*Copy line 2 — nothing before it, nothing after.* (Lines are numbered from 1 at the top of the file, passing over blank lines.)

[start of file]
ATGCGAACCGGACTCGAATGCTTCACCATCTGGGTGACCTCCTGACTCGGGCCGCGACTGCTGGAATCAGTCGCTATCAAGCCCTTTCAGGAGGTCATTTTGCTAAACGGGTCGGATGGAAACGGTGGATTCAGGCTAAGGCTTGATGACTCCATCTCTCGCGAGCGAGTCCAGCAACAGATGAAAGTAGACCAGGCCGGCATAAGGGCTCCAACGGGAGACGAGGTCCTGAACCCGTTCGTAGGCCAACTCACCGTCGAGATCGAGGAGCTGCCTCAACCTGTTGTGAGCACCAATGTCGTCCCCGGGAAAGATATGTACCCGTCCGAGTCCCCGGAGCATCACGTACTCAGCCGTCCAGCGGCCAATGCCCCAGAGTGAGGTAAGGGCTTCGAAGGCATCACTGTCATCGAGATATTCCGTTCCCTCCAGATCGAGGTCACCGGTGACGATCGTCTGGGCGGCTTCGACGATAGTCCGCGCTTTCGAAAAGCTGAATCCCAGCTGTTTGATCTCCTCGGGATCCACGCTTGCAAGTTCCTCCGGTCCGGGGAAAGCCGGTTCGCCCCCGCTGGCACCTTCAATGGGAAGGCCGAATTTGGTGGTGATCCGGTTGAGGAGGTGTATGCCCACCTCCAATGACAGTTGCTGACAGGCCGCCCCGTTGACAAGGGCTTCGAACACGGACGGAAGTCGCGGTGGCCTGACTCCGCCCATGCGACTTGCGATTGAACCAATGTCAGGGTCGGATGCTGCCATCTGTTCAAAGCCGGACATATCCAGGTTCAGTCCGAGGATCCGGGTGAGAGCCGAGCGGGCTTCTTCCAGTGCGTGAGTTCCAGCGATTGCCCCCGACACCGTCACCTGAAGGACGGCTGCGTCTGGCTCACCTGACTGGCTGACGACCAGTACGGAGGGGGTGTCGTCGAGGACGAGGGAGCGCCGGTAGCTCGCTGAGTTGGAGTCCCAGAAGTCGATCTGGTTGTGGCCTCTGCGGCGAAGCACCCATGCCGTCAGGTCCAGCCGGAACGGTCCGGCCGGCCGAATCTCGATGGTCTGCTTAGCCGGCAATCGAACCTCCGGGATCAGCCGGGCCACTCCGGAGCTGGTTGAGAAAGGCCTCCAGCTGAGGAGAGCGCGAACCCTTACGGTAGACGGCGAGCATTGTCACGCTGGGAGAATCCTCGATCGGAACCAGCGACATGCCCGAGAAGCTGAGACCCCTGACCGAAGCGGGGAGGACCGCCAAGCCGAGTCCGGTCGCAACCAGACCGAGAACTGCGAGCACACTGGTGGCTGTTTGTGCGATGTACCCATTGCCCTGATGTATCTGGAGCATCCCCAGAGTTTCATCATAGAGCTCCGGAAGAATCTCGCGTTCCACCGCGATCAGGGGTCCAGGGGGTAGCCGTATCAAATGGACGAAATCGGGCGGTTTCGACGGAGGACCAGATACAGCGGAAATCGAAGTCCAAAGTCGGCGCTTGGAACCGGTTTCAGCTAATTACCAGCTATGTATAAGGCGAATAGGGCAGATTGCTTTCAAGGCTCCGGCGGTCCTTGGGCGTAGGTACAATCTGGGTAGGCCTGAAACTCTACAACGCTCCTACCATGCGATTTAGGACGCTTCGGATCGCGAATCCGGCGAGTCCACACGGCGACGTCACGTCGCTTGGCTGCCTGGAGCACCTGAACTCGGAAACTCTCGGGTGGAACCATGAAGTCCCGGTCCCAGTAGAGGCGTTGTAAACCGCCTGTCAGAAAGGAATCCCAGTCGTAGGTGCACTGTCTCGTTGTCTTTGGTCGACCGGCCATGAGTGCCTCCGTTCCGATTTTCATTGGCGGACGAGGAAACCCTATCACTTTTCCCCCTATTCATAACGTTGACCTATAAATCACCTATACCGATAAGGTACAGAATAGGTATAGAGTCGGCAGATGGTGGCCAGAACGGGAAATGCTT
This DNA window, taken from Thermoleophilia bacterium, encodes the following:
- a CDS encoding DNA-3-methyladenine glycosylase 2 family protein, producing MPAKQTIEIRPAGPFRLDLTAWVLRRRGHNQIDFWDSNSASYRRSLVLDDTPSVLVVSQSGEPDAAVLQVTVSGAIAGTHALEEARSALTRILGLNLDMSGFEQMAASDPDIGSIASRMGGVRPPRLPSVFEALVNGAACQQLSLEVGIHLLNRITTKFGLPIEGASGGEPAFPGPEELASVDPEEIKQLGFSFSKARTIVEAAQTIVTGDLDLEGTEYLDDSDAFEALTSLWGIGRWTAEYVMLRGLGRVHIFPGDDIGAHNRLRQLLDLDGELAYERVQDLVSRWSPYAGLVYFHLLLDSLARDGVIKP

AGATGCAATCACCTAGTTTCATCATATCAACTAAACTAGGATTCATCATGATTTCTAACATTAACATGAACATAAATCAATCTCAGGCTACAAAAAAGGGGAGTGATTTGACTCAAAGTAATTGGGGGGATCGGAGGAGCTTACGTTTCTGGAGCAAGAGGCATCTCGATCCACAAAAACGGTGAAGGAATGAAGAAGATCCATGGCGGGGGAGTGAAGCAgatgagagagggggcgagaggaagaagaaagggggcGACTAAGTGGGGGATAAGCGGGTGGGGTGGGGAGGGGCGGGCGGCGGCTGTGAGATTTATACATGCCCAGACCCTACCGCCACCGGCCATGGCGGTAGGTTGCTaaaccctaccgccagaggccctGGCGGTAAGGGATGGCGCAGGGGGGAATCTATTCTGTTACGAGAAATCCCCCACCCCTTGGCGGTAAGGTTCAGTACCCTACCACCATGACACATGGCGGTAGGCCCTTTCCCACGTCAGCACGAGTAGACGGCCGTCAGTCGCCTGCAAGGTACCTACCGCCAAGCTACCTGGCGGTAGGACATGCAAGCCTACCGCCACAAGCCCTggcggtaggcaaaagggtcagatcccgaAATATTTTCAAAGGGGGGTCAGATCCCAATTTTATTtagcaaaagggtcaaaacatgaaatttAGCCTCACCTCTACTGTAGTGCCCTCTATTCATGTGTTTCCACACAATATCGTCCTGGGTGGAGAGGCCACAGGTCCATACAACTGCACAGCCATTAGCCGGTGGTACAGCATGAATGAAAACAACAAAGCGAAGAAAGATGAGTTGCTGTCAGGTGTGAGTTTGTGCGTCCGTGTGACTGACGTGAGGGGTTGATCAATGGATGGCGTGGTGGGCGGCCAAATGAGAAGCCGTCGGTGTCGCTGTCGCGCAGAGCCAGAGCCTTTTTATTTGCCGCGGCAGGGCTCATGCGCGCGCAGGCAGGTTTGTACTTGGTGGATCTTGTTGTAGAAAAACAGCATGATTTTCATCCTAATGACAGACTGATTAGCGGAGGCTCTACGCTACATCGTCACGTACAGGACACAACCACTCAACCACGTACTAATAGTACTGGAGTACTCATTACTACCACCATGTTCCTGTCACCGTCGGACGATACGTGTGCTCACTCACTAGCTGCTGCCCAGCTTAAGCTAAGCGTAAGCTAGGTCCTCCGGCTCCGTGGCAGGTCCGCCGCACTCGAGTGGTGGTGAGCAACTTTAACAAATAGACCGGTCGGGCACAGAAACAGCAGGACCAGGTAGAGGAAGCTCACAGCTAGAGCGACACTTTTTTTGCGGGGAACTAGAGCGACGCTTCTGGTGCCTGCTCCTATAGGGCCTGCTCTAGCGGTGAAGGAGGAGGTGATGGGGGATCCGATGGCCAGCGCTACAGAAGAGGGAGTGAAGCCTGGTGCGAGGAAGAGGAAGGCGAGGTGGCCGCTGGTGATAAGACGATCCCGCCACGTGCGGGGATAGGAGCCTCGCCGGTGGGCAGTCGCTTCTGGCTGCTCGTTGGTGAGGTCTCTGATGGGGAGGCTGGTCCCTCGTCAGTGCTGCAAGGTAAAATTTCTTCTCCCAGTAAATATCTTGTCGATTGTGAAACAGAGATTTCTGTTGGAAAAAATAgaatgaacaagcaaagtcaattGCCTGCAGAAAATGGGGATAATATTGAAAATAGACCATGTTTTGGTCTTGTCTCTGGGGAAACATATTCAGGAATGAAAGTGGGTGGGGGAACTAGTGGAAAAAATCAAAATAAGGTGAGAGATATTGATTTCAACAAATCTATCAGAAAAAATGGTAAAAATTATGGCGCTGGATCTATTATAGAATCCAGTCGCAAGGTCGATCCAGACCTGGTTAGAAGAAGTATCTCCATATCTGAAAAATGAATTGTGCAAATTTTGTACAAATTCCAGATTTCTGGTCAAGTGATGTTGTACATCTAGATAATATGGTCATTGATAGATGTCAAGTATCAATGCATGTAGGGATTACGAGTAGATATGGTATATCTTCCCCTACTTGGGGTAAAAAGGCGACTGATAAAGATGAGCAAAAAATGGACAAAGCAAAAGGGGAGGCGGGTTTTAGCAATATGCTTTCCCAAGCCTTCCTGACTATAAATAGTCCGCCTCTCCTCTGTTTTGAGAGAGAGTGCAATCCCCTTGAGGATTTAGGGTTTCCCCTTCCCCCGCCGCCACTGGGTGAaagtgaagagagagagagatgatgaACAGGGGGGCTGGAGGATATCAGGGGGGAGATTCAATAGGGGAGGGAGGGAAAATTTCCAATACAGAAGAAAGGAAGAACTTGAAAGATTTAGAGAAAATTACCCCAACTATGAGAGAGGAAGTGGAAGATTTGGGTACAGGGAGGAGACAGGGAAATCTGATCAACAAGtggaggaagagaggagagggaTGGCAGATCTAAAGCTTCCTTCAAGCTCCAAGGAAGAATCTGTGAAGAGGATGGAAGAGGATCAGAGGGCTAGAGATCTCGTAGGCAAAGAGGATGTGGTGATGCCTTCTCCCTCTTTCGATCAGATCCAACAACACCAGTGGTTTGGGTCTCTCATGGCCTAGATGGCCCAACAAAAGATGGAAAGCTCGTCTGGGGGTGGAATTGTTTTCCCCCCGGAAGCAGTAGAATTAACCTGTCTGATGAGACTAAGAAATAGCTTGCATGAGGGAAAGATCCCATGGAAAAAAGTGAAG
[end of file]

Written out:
This DNA window, taken from Thermoleophilia bacterium, encodes the following: